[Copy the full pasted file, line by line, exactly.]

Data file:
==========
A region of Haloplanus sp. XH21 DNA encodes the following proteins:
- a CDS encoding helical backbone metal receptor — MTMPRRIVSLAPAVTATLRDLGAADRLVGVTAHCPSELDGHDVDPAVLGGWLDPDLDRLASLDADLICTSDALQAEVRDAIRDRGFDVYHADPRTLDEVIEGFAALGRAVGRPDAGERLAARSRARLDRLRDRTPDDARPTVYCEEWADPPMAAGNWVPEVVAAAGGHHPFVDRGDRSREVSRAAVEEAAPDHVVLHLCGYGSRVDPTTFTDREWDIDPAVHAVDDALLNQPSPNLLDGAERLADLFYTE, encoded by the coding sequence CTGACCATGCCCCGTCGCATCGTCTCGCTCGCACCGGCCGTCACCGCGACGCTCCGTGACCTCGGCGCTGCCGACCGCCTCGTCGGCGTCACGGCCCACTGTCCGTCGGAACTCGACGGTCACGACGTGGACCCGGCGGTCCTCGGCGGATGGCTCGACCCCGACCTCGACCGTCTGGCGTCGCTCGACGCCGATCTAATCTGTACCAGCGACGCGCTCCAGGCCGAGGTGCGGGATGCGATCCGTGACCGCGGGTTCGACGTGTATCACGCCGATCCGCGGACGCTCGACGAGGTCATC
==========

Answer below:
A region of Haloplanus sp. XH21 DNA encodes the following proteins:
- a CDS encoding helical backbone metal receptor — MTMPRRIVSLAPAVTATLRDLGAADRLVGVTAHCPSELDGHDVDPAVLGGWLDPDLDRLASLDADLICTSDALQAEVRDAIRDRGFDVYHADPRTLDEVIEGFAALGRAVGRPDAGERLAARSRARLDRLRDRTPDDARPTVYCEEWADPPMAAGNWVPEVVAAAGGHHPFVDRGDRSREVSRAAVEEAAPDHVVLHLCGYGSRVDPTTFTDREWDIDPAVHAVDDALLNQPSPNLLDGAERLADLFYTE, encoded by the coding sequence CTGACCATGCCCCGTCGCATCGTCTCGCTCGCACCGGCCGTCACCGCGACGCTCCGTGACCTCGGCGCTGCCGACCGCCTCGTCGGCGTCACGGCCCACTGTCCGTCGGAACTCGACGGTCACGACGTGGACCCGGCGGTCCTCGGCGGATGGCTCGACCCCGACCTCGACCGTCTGGCGTCGCTCGACGCCGATCTAATCTGTACCAGCGACGCGCTCCAGGCCGAGGTGCGGGATGCGATCCGTGACCGCGGGTTCGACGTGTATCACGCCGATCCGCGGACGCTCGACGAGGTCATC